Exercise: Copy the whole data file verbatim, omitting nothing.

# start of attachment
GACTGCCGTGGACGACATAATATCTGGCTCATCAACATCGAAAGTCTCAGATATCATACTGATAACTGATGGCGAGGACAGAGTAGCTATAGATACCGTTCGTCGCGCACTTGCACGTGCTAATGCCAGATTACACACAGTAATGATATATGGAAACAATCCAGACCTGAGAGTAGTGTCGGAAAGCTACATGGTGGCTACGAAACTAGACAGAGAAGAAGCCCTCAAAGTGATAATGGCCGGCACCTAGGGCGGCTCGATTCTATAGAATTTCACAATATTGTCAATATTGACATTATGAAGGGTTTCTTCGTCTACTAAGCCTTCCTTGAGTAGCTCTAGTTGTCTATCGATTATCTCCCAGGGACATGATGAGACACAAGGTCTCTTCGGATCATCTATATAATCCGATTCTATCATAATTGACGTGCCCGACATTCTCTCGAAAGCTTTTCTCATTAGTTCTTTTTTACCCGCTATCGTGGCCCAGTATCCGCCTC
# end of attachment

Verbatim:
GACTGCCGTGGACGACATAATATCTGGCTCATCAACATCGAAAGTCTCAGATATCATACTGATAACTGATGGCGAGGACAGAGTAGCTATAGATACCGTTCGTCGCGCACTTGCACGTGCTAATGCCAGATTACACACAGTAATGATATATGGAAACAATCCAGACCTGAGAGTAGTGTCGGAAAGCTACATGGTGGCTACGAAACTAGACAGAGAAGAAGCCCTCAAAGTGATAATGGCCGGCACCTAGGGCGGCTCGATTCTATAGAATTTCACAATATTGTCAATATTGACATTATGAAGGGTTTCTTCGTCTACTAAGCCTTCCTTGAGTAGCTCTAGTTGTCTATCGATTATCTCCCAGGGACATGATGAGACACAAGGTCTCTTCGGATCATCTATATAATCCGATTCTATCATAATTGACGTGCCCGACATTCTCTCGAAAGCTTTTCTCATTAGTTCTTTTTTACCCGCTATCGTGGCCCAGTATCCGCCTC